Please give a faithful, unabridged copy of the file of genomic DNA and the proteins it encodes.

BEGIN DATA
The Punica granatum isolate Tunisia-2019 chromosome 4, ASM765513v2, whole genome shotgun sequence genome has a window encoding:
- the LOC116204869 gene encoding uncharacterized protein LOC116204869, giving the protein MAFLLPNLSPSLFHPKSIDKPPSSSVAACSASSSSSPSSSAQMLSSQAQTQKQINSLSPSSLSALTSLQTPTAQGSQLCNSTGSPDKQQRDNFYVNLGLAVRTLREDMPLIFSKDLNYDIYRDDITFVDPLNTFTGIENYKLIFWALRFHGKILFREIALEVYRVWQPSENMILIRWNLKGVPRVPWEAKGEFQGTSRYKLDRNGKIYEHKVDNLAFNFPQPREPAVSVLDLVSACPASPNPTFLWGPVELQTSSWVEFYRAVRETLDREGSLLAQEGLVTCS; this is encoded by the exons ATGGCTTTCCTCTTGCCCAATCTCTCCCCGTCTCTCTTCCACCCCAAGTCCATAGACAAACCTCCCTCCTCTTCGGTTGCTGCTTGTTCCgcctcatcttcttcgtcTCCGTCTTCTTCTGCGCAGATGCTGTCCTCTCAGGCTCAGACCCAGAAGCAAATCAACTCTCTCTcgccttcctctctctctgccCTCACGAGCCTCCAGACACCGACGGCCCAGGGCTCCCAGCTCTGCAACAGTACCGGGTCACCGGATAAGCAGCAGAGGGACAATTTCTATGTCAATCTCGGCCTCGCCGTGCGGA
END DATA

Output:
The Punica granatum isolate Tunisia-2019 chromosome 4, ASM765513v2, whole genome shotgun sequence genome has a window encoding:
- the LOC116204869 gene encoding uncharacterized protein LOC116204869, giving the protein MAFLLPNLSPSLFHPKSIDKPPSSSVAACSASSSSSPSSSAQMLSSQAQTQKQINSLSPSSLSALTSLQTPTAQGSQLCNSTGSPDKQQRDNFYVNLGLAVRTLREDMPLIFSKDLNYDIYRDDITFVDPLNTFTGIENYKLIFWALRFHGKILFREIALEVYRVWQPSENMILIRWNLKGVPRVPWEAKGEFQGTSRYKLDRNGKIYEHKVDNLAFNFPQPREPAVSVLDLVSACPASPNPTFLWGPVELQTSSWVEFYRAVRETLDREGSLLAQEGLVTCS; this is encoded by the exons ATGGCTTTCCTCTTGCCCAATCTCTCCCCGTCTCTCTTCCACCCCAAGTCCATAGACAAACCTCCCTCCTCTTCGGTTGCTGCTTGTTCCgcctcatcttcttcgtcTCCGTCTTCTTCTGCGCAGATGCTGTCCTCTCAGGCTCAGACCCAGAAGCAAATCAACTCTCTCTcgccttcctctctctctgccCTCACGAGCCTCCAGACACCGACGGCCCAGGGCTCCCAGCTCTGCAACAGTACCGGGTCACCGGATAAGCAGCAGAGGGACAATTTCTATGTCAATCTCGGCCTCGCCGTGCGGA